On September 15, 2022, Chicago Mayor Lori Lightfoot took time off from her campaign for a second term as Mayor. She had left City Hall in the Loop to travel to Humboldt Park, a neighborhood on the city’s West Side. Lightfoot is a lawyer by training not noted for her scientific interests. But she was joining a very different crowd, one passionate about the future of quantum computing. Like moths to a flame or Icarus to the sun, Lightfoot and the rest of us were strangely drawn to a formerly derelict factory structure. We were all there to celebrate the opening of a small company’s relocated headquarters and laboratory space. The company is named EeroQ Quantum Hardware. After a nationwide search, it had for no apparent reason just moved into part of a previously abandoned hulk in Humboldt Park in a new development called The Terminal. Like Lightfoot, I am also a lawyer not known for my scientific interests. I was there at the invitation of Nicholas Farina, Jr., EeroQ’s Chief Executive Officer. You can read more about the event below and see some of the pictures I took and speeches I recorded here.
In 1972, I was fresh out of the Army when I met Nicholas Farina, Sr. He was then a reporter on the business page of the Chicago Sun-Times and I was just returning to the practice of law with a Loop firm. My wife Cathy and I became fast friends with Nick and his wife Jane Jedlicka, and often spent holiday gatherings with them and their son Nick, Jr. I later had a chance to work directly with Nick, Sr. when I was Executive Vice President and General Counsel of Encyclopaedia Britannica. Nick, Sr. served as EB’s Director of Communications. Our families remained close over the years and in 2017, Cathy and I flew to New York for Nick, Jr.’s wedding to Hannah Parnes. I have a very distinct memory of Nick taking a moment at his wedding reception to give me a brief update on his work in getting a quantum computing hardware startup going. I wish my friend Nick, Sr. could have lived long enough to see his son Nick get that company well off the ground and moving into a new headquarters and laboratory in Chicago.
In fall 2022, Nick Farina, Jr., Chief Executive Officer of EeroQ Quantum Hardware, was kind enough to invite me to attend the gala opening of EeroQ’s headquarters and laboratory space in Chicago.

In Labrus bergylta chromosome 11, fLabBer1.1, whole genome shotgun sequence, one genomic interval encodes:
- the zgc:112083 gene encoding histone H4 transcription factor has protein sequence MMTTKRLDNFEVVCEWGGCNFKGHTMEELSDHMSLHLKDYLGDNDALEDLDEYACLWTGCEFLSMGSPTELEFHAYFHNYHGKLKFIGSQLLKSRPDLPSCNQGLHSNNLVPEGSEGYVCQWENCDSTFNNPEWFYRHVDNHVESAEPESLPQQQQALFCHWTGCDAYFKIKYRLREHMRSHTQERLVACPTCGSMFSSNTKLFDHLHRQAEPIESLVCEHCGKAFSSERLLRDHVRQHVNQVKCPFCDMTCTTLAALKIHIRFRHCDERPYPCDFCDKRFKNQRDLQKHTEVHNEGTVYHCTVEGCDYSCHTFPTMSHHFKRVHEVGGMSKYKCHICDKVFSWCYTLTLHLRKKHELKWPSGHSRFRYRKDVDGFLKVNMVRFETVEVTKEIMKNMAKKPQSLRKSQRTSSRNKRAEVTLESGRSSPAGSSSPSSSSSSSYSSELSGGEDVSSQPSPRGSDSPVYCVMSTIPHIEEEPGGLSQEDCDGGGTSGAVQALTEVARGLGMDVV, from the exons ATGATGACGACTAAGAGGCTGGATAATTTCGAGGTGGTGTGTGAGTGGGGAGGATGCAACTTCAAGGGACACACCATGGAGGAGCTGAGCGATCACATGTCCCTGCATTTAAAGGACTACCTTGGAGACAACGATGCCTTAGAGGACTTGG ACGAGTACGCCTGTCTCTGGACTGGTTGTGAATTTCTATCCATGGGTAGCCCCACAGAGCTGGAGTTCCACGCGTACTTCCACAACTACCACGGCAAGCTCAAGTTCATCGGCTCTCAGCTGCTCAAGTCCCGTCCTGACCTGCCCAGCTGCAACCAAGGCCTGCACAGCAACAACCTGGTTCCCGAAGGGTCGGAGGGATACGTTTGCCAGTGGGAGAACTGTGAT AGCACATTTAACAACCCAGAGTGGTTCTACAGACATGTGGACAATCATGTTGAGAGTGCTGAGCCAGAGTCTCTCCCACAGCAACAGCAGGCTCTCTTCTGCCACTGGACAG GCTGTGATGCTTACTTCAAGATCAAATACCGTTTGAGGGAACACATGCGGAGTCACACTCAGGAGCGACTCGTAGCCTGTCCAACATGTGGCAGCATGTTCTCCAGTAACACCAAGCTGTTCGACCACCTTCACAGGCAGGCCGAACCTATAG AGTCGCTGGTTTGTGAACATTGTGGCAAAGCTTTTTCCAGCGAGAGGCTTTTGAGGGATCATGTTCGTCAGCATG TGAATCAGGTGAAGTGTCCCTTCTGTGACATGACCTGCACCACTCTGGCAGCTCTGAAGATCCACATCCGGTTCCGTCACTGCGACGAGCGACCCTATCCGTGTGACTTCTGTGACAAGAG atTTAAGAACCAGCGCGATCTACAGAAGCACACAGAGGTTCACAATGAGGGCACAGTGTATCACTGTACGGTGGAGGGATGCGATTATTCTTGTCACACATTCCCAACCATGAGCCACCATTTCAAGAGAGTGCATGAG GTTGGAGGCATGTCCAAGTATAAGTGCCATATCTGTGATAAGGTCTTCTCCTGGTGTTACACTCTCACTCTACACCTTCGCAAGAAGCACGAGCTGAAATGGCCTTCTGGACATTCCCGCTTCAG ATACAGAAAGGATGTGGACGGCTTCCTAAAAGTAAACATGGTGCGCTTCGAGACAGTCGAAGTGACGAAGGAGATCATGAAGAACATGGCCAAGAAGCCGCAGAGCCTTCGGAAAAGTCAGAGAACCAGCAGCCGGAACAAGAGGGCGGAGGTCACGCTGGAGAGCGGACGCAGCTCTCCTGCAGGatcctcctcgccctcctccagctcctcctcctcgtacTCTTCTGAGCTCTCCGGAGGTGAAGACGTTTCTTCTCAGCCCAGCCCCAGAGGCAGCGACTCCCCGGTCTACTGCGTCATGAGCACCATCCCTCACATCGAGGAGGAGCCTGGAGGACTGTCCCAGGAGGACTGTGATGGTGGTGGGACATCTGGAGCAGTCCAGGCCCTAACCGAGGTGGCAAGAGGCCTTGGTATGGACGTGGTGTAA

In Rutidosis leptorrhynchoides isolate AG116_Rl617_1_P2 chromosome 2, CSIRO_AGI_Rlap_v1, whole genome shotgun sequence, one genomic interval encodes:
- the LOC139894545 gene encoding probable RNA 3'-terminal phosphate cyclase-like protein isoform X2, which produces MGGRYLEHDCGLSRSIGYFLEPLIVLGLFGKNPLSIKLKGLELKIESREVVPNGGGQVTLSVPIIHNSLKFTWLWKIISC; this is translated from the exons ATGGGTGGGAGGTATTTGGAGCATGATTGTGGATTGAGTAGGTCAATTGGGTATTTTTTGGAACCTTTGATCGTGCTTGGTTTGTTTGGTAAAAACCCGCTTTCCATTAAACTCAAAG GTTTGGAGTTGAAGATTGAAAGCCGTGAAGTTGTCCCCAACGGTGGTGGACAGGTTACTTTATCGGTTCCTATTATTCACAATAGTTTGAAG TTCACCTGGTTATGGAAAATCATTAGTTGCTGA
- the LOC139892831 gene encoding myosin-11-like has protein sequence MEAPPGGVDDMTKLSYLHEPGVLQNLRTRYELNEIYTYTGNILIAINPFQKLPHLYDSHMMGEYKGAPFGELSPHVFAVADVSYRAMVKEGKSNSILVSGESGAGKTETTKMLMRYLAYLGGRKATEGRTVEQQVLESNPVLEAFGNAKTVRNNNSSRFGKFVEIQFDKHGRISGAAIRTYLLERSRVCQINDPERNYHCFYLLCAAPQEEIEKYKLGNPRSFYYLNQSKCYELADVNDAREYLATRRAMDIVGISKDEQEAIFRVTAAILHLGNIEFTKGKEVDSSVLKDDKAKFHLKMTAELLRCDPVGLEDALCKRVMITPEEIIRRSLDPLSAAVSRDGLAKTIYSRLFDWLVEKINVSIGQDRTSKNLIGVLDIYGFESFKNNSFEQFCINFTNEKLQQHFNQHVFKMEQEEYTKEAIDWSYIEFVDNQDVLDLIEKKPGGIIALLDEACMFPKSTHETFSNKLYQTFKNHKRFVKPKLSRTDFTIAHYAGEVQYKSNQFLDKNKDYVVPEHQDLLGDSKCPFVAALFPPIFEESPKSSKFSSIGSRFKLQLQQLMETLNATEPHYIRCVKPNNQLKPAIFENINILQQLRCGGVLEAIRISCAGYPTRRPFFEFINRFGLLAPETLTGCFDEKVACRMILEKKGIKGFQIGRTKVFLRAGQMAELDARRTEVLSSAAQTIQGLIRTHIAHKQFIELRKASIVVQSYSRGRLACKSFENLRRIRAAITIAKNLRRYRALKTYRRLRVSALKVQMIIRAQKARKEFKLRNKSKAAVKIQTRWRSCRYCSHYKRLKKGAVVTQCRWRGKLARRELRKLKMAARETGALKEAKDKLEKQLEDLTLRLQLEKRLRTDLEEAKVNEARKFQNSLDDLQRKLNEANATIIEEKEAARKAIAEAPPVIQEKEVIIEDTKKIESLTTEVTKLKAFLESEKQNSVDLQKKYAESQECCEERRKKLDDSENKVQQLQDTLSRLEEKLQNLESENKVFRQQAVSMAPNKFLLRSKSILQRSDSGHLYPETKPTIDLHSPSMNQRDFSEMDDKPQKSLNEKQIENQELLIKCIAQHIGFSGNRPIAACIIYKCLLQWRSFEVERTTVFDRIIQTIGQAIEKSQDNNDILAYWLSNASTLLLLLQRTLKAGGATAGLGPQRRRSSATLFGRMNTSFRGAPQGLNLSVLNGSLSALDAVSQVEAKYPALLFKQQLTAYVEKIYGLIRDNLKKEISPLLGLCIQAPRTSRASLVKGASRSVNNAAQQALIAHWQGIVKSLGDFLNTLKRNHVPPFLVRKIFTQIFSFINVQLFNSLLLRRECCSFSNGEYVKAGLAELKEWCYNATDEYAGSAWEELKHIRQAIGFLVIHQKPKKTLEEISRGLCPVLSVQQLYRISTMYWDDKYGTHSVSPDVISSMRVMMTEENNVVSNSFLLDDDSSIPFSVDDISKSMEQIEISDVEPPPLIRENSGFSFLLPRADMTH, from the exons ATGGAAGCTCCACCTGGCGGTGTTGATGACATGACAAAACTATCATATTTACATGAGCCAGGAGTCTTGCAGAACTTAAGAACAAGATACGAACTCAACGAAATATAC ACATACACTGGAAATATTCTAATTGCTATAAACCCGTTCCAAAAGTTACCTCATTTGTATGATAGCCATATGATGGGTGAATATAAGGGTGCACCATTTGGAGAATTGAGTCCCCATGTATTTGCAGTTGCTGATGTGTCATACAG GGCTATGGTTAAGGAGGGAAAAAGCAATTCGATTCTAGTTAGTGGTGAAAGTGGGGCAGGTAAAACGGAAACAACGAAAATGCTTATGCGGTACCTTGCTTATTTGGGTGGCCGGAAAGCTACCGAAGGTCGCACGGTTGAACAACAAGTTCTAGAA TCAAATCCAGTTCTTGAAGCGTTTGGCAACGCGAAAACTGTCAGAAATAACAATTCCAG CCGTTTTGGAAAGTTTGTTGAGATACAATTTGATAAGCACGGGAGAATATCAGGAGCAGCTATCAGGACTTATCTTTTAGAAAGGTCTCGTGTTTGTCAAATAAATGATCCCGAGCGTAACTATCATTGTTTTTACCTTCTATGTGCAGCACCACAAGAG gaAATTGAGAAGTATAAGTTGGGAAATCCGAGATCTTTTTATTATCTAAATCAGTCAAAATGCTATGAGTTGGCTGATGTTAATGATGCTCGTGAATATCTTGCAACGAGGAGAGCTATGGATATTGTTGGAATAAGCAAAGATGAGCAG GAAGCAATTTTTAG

Reflecting the importance of the event, Chicago Mayor, Lori Lightfoot, took a break from her reelection campaign to celebrate the moment. With her was Deputy Mayor Samir Mayekar, and the Alderman of Chicago’s 37th Ward, Emma Mitt. Joining the party on the non-government side of things were Nicholas Fassnacht, CEO of World Business Chicago, and Kate Timmerman, Executive Director of the Chicago Quantum Exchange. All of them, including EeroQ’s CEO Nick Farina, gave brief and interesting perspectives on the state of quantum computing today, not just in Chicago, but around the world as well.
The Terminal is a sprawling and long-abandoned factory campus that once turned out the brilliant lighting fixtures that still keep the white terracotta of Chicago’s iconic Wrigley Building visible at night. In its Terminal space, EeroQ will soon be conducting experiments in controlling the movement of electrons floating above a sea of supercooled liquid helium. The electrons will be riding over a space the size of a matchbook, and the goal is to learn to better control the superposition of the electrons’ entanglement with the helium. Crack this nut and you may have a proof of concept critical for the development of quantum computer chips. The hope is to deliver the holy grail: a quantum computer chip able to be mass produced at scale based on existing chip foundry processes.
The event I attended gave me a glimpse of the current coalition of academic, government and commercial interests working to grow the now infant quantum computing industry into the behemoth some of the smart money believes it will be some day. I for one am pulling for this dream of quantum computing to become a reality.
Of course, history teaches us that any major advance in technology usually brings with it a host of negatives that some people always believe outweighs its benefits. If true here as well, my guess is we’ll someday figure out how to deal with the negatives of quantum computing. However, we only need to worry about that if we can ever get quantum computing invented in the first place. Personally, I’m optimistic we’ll manage to both invent it and mitigate any downsides. I say this because I always rely on the quotable, if not insightful, words of the late Chicago Mayor Richard J. Daley who once observed, “The future lies ahead!”